Fourie 'grateful' for mission impossible

2015-10-02 06:50
Fourie du Preez (Gallo Images)

Newcastle - Fourie du Preez faces a tough task hauling the Springboks into the Rugby World Cup knockout rounds after they suffered the biggest shock in the tournament's history and lost their captain.

The 33-year-old widely considered one of the best scrumhalves in the world says only that he will "lead from the front." But that is just what a lot of South Africans want right now.

The country still cannot get over seeing their beloved rugby idols beaten 34-32 in their opening World Cup match against Japan.

And the thumping 46-6 Pool B win over Samoa may have reassured them. But the decision of captain Jean de Villiers to quit after suffering a second broken jaw in six weeks came as a new blow.

South Africa go into their third game against Scotland on Saturday still not certain of qualification and Du Preez has a big job on his hands.

Without de Villiers and injured vice-captain Victor Matfield, Du Preez has lost 200 caps and must galvanize a youthful side at St James Park.

"I'm not one for many words so I'll lead from the front on Saturday," Du Preez said of his captaincy style.

"Luckily we have guys such as Schalk Burger and Duane Vermeulen to back me up, as well as a lot of experience across the team.

"I'm really grateful for this opportunity.

"A few months ago I thought my rugby career was over, and a few weeks ago I didn't think I was even going to be here in England today. But life sometimes takes funny turns so to sit here as captain is unbelievable for me."


Highly regarded as a tactician, Du Preez the "rugby brain" is one of the last remaining members of a golden era of Springboks that won the World Cup in 2007, beat the British and Irish Lions in 2009 and scored a 3-0 series win against the All Blacks in 2010.

While the praise often goes to the more flamboyant team-mates like Matfield or Bryan Habana, Du Preez has been the bedrock of Springbok sides of the last decade. Current coach Heyneke Meyer has built his entire campaign around the player he regards as "the best in the world."

Meyer plucked Du Preez out of the junior ranks and gave him his first start in South Africa's Currie Cup competition when he was just 19.

A Junior World Cup winner a year later, he was invited to the Springbok trials in 2003, but failed to make the final squad.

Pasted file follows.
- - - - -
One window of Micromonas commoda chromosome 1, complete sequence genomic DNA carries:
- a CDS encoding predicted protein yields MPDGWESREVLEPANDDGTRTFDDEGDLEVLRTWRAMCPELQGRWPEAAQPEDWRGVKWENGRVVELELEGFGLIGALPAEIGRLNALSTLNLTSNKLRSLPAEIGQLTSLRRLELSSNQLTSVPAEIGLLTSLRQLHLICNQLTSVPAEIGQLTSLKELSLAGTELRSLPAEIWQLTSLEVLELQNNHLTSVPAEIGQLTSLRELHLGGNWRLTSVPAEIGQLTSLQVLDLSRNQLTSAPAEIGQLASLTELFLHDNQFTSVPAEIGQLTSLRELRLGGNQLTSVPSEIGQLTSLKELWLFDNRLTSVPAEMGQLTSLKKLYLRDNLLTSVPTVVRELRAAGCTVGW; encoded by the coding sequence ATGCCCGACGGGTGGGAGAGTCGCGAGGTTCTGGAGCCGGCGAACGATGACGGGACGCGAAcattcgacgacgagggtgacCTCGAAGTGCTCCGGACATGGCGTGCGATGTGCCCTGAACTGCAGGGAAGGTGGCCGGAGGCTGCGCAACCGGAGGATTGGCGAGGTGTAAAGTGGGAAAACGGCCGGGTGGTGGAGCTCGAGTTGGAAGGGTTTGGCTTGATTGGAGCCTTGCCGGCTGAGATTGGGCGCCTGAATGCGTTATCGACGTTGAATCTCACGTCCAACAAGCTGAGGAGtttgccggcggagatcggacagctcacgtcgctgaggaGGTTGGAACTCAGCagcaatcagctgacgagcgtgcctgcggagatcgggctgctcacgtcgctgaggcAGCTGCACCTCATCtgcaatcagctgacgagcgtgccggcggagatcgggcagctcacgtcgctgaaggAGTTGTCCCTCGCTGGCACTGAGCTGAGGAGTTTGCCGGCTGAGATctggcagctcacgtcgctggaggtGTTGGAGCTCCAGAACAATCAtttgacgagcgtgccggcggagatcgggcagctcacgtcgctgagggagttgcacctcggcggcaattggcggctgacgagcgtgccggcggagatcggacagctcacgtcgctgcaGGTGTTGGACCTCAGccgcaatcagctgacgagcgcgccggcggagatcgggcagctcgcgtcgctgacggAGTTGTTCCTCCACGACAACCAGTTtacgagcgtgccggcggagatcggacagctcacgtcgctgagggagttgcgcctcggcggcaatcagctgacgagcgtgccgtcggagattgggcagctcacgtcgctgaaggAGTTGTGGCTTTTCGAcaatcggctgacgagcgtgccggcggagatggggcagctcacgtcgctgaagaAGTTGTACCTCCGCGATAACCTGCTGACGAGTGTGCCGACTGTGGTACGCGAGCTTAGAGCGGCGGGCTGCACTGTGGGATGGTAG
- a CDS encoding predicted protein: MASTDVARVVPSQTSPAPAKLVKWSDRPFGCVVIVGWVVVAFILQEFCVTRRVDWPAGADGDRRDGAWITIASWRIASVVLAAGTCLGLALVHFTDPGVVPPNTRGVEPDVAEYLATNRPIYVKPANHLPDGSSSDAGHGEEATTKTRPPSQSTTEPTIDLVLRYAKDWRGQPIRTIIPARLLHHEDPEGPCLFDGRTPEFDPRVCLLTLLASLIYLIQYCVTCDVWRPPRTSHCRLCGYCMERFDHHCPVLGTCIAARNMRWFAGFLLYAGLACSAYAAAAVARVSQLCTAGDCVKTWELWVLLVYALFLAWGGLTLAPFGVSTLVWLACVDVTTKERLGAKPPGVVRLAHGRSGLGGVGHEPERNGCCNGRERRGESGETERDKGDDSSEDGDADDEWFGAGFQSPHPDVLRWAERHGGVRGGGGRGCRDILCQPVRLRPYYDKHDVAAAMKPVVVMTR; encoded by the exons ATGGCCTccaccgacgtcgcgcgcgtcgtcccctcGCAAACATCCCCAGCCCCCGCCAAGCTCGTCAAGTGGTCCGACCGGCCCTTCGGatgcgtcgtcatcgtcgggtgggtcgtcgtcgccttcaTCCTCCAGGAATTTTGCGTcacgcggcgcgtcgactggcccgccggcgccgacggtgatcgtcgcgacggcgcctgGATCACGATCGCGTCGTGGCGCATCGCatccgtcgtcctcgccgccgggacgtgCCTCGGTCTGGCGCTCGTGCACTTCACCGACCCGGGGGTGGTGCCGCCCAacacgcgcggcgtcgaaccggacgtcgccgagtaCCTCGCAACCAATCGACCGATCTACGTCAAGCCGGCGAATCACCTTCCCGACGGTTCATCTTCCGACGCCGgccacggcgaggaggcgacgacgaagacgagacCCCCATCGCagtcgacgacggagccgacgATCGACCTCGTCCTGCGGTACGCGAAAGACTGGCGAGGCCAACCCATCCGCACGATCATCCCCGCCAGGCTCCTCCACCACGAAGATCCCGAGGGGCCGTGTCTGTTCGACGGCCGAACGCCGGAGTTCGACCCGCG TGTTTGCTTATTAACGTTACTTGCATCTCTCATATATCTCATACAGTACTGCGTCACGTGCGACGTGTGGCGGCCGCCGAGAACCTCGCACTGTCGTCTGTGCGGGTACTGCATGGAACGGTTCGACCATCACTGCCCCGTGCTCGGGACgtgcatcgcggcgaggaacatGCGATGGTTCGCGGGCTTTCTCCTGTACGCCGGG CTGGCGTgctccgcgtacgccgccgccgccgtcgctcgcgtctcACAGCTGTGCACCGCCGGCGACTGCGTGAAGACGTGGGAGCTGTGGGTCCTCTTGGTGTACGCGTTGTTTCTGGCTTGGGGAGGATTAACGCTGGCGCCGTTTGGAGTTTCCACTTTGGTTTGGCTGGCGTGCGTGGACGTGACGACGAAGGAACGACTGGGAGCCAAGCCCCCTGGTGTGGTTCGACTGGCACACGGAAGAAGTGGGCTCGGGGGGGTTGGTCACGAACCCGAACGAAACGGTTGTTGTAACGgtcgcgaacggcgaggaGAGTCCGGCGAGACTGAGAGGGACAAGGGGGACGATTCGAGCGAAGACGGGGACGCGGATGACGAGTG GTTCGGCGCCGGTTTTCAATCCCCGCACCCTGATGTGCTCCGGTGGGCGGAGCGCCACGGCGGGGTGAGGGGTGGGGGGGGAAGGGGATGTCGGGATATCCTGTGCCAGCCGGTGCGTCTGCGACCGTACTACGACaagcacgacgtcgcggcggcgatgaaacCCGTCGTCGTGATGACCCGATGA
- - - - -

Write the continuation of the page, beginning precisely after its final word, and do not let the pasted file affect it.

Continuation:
Du Preez was mentored by another great in Joost van der Westhuizen and started to become a vital part of the Blue Bulls Currie Cup hat-trick between 2002 and 2004.

He had to wait to become a dominant part of the Springboks though.

He was not a first choice pick in 2006, but returned in 2007 to be the unsung hero in the Springboks World Cup win. He grabbed a man of the match award in the 36-0 demolition of England and starred in the campaign that led to the trophy at Stade de France a few weeks later.

Du Preez was Bulls captain when they defended their first Super Rugby title in 2008. But he struggled and the team finished 10th.

He returned in 2009 in scintillating form, however. The Bulls won their second southern hemisphere title, South Africa beat the British and Irish Lions and claimed a Tri-Nations title.

A year later, the Boks whitewashed the All Blacks 3-0 in their Tri Nations campaign.

But a shoulder injury curbed his ambitions in 2011 in a disappointing World Cup in New Zealand. He retired from international rugby and headed to Japan to play for Suntory Sungoliath.

Meyer coaxed Du Preez back into Springboks action in 2013 but a knee injury sidelined him again in 2014 and almost stopped him going to this World Cup.

After being selected in August, Du Preez shocked many with his candid answer that he might not make it. Medical staff had cleared him, but in his own mind he was not 100 percent.

Brutally honest at times, always expecting a high standard, the Du Preez style will not be extravagant. A no-nonsense thinker on the field, he is his own biggest critic. He expects nothing less than the best from himself and his team-mates.

Meyer's choice should be seen in the context of their 12 year history. According to Meyer, Du Preez "understands what I want, he knows how I think."

The coach has preached a game plan true to South African strengths: a strong set piece, a dominant forward pack with a halfback running the show.

Du Preez the stickler for detail is precisely the man to run that show for Meyer.

As it is his last World Cup, Du Preez has set his eyes on leading the Springboks to glory and will lead from the front. If the players follow, it will be hard to stop them.

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